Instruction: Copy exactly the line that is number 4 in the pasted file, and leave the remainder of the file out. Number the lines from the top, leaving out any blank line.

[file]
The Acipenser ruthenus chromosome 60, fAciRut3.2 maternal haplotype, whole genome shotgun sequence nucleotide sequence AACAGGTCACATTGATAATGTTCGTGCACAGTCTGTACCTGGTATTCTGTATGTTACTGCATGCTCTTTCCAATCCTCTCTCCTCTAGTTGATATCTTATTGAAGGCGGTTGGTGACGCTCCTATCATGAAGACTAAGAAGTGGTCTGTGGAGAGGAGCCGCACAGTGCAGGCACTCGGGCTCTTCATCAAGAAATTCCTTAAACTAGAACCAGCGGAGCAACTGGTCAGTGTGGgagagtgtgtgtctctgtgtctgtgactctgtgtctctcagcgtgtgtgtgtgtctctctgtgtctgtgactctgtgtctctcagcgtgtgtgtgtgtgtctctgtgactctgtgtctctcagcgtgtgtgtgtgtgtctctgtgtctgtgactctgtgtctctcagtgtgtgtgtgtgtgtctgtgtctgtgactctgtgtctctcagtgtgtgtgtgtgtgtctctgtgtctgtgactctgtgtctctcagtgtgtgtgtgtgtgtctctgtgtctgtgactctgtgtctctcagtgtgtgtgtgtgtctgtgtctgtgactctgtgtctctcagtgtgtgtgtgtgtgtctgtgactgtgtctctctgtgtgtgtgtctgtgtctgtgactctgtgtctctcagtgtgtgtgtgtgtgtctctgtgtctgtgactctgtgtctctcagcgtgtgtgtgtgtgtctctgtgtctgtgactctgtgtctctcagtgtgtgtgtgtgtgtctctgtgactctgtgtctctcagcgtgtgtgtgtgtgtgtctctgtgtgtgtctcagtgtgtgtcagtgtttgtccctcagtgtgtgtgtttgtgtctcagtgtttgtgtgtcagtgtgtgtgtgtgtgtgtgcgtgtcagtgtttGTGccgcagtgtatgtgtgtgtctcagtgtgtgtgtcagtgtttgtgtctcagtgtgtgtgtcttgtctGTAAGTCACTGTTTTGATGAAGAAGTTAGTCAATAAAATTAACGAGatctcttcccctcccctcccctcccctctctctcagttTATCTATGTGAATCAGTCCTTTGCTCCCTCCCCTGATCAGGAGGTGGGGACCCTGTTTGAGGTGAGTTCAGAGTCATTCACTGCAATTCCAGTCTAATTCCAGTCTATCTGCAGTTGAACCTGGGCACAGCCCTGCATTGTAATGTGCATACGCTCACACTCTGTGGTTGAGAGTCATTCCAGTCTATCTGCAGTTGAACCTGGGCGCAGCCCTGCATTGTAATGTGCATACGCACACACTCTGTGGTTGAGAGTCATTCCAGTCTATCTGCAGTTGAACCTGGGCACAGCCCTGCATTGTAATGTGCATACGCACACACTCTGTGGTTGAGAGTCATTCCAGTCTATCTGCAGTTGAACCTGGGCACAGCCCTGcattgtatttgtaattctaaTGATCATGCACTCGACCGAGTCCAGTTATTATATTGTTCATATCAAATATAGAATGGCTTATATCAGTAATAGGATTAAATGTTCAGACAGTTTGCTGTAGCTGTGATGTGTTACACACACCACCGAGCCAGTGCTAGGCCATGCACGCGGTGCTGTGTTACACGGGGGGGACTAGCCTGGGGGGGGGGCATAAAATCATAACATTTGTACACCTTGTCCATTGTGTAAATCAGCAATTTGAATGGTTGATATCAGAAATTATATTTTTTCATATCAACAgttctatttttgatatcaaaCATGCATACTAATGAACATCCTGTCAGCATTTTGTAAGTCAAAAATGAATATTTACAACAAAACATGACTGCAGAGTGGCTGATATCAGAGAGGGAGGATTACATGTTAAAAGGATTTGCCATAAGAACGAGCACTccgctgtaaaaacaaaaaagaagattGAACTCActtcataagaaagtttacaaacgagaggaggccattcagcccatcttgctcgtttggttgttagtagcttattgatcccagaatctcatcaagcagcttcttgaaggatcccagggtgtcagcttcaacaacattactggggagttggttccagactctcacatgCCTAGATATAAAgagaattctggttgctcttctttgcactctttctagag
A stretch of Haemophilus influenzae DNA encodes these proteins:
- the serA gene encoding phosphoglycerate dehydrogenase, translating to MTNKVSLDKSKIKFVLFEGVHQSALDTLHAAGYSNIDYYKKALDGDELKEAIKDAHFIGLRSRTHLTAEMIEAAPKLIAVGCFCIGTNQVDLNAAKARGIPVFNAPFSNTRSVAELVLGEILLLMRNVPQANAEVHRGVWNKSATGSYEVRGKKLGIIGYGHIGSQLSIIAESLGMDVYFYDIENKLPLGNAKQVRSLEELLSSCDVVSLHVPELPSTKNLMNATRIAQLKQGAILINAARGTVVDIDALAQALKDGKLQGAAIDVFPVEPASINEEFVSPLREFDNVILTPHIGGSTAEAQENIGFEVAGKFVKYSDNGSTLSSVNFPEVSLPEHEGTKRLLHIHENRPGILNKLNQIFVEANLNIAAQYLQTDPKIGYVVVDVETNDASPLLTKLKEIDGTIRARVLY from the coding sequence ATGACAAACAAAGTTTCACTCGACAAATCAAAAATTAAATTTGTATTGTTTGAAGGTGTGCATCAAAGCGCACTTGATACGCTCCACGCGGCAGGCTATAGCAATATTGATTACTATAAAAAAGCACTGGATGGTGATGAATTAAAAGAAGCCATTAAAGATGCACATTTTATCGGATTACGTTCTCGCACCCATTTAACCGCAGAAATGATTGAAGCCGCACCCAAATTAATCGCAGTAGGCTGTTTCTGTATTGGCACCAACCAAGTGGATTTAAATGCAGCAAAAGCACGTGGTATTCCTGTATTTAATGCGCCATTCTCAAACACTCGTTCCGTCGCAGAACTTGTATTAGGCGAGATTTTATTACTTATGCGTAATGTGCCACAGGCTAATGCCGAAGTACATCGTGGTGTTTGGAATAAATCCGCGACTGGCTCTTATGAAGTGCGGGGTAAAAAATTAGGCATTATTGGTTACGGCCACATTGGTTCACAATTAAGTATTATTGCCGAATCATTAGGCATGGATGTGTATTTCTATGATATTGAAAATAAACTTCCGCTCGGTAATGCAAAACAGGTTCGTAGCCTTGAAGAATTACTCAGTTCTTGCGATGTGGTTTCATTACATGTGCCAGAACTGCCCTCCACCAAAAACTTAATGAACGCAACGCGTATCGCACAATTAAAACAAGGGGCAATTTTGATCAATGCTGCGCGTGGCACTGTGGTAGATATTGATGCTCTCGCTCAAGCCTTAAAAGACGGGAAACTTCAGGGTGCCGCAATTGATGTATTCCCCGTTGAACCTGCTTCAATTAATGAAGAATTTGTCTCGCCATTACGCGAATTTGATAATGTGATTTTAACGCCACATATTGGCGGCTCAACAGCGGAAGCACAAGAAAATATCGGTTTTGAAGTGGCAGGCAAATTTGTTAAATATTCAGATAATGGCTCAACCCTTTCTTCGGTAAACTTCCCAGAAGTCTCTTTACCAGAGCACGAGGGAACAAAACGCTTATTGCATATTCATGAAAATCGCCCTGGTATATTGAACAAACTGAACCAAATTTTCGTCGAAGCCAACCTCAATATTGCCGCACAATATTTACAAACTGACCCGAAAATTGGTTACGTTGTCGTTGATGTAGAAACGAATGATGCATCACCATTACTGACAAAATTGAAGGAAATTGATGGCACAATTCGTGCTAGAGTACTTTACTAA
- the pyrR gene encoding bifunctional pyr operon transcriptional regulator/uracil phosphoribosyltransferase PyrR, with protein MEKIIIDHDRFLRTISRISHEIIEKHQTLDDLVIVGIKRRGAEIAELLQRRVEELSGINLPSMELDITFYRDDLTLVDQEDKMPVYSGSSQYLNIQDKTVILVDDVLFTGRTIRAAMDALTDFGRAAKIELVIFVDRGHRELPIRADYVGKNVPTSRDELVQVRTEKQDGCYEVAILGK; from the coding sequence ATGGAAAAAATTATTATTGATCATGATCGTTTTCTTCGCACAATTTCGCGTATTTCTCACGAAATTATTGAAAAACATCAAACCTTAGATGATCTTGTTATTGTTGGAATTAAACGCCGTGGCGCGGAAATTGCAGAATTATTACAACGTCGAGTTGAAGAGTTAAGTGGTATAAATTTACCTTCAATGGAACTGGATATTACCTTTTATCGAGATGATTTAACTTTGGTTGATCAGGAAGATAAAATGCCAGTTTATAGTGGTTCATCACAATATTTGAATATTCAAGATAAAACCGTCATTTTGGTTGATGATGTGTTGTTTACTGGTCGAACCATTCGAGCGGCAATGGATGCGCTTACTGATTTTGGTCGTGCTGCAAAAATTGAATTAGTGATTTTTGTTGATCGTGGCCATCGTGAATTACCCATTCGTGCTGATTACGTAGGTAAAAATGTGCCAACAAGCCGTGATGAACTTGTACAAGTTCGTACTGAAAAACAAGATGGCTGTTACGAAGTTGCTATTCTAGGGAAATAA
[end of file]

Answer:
- the pyrR gene encoding bifunctional pyr operon transcriptional regulator/uracil phosphoribosyltransferase PyrR, with protein MEKIIIDHDRFLRTISRISHEIIEKHQTLDDLVIVGIKRRGAEIAELLQRRVEELSGINLPSMELDITFYRDDLTLVDQEDKMPVYSGSSQYLNIQDKTVILVDDVLFTGRTIRAAMDALTDFGRAAKIELVIFVDRGHRELPIRADYVGKNVPTSRDELVQVRTEKQDGCYEVAILGK; from the coding sequence ATGGAAAAAATTATTATTGATCATGATCGTTTTCTTCGCACAATTTCGCGTATTTCTCACGAAATTATTGAAAAACATCAAACCTTAGATGATCTTGTTATTGTTGGAATTAAACGCCGTGGCGCGGAAATTGCAGAATTATTACAACGTCGAGTTGAAGAGTTAAGTGGTATAAATTTACCTTCAATGGAACTGGATATTACCTTTTATCGAGATGATTTAACTTTGGTTGATCAGGAAGATAAAATGCCAGTTTATAGTGGTTCATCACAATATTTGAATATTCAAGATAAAACCGTCATTTTGGTTGATGATGTGTTGTTTACTGGTCGAACCATTCGAGCGGCAATGGATGCGCTTACTGATTTTGGTCGTGCTGCAAAAATTGAATTAGTGATTTTTGTTGATCGTGGCCATCGTGAATTACCCATTCGTGCTGATTACGTAGGTAAAAATGTGCCAACAAGCCGTGATGAACTTGTACAAGTTCGTACTGAAAAACAAGATGGCTGTTACGAAGTTGCTATTCTAGGGAAATAA